For this third part of my year in review, I cover my analysis of recommended emerging market equities in 2011. Starting with the focus on the European debt crisis, emerging markets around the world saw their markets far below the levels of the S&P (NYSEARCA:SPY). As a result, I have been largely out of emerging markets equities since July. Nevertheless, there have been excellent opportunities to make money in this sectors and I expect emerging markets to outperform in 2012 as this rough year created plenty of buying opportunities.
Long Ambev (ABV) - Ambev is Anhauser-Busch Imbev's Canadian and Latin American division. In addition to selling two of the most popular beer brands in Brazil, Ambev also has the distribution rights to all of the Pepsi (NYSE:PEP) products in Latin America. Since I recommended (bought it myself a few months before) Ambev on April 14, Ambev is up 24.71%. It has benefited from the growth of Brazilian consumers who can afford to buy beer and soft drinks along with optimism related to the 2014 World Cup and 2016 Olypmics. I expect Ambev's outperformance to continue in 2012 due its 27% return on investment capital and Brazil's relative insulation of the economic woes in the US and Europe compared with other emerging economies.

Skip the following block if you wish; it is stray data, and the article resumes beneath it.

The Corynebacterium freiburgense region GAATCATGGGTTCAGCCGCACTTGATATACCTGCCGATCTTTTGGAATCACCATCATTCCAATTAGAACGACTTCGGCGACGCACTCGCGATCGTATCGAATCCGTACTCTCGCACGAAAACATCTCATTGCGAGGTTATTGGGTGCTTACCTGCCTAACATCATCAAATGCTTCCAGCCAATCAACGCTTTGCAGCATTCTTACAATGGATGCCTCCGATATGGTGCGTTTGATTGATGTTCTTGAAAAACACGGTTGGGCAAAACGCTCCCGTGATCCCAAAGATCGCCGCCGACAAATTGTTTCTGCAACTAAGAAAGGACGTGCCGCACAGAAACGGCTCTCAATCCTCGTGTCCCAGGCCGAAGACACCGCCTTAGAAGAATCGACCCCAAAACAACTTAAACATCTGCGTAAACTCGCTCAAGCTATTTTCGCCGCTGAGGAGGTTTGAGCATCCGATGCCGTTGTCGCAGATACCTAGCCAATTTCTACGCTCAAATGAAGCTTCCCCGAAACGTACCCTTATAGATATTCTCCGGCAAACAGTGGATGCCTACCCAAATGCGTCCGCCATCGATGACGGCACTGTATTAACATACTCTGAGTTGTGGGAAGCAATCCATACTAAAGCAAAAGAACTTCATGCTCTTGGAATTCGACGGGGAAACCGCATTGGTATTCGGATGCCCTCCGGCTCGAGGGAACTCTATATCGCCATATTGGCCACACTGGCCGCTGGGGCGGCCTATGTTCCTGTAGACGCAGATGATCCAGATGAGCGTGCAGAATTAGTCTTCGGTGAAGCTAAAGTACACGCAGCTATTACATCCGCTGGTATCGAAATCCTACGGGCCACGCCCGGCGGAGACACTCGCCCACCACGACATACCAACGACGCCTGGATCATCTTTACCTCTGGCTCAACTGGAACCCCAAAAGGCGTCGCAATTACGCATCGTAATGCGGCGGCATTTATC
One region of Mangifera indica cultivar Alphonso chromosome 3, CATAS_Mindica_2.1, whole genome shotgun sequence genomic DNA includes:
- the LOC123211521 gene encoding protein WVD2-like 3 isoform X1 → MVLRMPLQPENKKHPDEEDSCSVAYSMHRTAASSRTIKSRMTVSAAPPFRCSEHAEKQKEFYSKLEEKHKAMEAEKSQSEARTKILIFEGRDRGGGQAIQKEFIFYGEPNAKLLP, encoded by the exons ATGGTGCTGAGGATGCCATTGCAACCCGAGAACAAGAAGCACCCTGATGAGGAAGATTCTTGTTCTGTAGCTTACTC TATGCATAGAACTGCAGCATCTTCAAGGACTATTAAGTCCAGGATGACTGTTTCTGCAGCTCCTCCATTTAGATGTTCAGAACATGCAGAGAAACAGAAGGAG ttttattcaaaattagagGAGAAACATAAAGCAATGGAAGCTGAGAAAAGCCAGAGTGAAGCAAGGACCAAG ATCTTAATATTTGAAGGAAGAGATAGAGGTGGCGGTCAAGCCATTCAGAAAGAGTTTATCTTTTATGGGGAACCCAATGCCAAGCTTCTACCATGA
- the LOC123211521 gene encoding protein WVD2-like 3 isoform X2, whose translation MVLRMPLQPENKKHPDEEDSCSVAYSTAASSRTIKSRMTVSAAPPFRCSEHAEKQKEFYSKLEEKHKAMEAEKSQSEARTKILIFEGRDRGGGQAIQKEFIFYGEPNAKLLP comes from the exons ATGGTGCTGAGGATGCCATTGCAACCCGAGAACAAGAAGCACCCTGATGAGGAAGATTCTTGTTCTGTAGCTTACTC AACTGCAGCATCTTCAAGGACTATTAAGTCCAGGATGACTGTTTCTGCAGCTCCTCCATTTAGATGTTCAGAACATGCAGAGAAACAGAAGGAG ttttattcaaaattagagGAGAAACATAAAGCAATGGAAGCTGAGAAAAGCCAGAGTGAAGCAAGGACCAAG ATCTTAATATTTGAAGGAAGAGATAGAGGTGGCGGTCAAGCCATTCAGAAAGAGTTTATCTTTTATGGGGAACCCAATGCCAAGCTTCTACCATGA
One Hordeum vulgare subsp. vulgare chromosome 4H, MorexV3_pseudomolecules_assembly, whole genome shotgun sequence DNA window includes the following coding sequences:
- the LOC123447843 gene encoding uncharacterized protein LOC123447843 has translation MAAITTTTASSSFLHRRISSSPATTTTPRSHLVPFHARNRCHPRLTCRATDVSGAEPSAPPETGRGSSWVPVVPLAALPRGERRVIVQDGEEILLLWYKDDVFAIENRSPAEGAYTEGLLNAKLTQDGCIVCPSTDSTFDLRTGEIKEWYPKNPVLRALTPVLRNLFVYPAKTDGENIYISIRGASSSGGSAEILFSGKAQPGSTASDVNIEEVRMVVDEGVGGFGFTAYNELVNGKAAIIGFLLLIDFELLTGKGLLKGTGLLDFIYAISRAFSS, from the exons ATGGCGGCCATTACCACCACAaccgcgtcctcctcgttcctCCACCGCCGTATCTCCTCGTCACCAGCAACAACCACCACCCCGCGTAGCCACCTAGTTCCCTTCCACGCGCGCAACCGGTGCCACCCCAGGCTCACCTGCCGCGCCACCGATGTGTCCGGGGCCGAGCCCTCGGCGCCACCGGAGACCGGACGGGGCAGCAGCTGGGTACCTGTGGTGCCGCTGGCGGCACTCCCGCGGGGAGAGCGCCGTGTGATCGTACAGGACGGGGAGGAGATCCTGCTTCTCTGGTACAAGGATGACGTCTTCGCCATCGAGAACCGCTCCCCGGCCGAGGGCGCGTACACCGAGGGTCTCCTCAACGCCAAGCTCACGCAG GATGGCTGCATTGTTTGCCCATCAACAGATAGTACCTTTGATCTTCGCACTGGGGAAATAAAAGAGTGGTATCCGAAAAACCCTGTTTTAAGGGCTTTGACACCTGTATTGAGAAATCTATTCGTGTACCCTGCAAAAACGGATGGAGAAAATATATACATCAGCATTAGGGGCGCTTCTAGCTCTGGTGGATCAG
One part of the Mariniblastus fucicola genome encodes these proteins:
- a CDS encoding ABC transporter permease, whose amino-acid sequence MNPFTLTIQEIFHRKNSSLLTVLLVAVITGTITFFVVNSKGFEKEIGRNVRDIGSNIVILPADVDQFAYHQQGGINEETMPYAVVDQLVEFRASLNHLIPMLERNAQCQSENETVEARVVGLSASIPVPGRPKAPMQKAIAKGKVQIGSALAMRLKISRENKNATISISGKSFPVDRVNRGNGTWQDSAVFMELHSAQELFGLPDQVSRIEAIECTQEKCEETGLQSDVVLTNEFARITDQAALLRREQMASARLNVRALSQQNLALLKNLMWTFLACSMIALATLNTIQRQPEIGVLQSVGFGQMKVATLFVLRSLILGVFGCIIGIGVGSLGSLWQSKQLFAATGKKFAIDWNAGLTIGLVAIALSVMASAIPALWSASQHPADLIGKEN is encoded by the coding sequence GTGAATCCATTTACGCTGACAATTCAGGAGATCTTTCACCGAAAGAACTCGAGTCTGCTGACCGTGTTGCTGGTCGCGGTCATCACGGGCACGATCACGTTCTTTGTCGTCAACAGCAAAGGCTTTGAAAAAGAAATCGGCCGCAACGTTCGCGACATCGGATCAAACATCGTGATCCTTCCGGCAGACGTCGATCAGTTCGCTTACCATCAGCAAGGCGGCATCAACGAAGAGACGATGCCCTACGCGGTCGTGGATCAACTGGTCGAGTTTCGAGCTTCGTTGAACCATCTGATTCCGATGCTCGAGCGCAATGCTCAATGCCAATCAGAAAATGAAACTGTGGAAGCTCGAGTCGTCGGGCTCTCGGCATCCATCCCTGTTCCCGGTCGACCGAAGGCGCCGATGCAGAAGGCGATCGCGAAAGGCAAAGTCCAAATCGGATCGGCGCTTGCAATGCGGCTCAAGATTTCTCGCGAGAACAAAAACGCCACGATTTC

Long Philip Morris International (PM) - Philip Morris is technically an American company, but its growth is determined by the growth of cigarette sales in emerging markets [Altria (NYSE:MO) covers the market]. Even a weak economy, smokers will continue to smoke and this inelasticity of cigarette demand has kept earnings high. As a result since my purchase of the stock Februrary 22, the stock has risen 28% (15% since the May 15 column) to reach all-time highs. Philip Morris is one of the rare stocks that provides strong growth prospects through emerging markets and consistency of profits through a high dividend yield of 3.9%. I expect Philip Morris' performance to continue into 2012.
Long Administradora de Fondos de Pensiones Provida (PVD) - This company specializes in running the privatized social security pension funds in Chile (PVD is one of two companies legally allowed to manage these funds.) As a result, it can charge higher management fees than competing mutual funds. PVD is down nearly 10% since my recommendation in August. However, its fundamentals have not changed in an adverse way over the past year. The demographics in Chile still favor growth of mandatory savings inflows and Chile is one of the most business-friendly and least corrupt nations in Latin America. A nice bonus to PVD is that it pays a high dividend yield of 9.92%.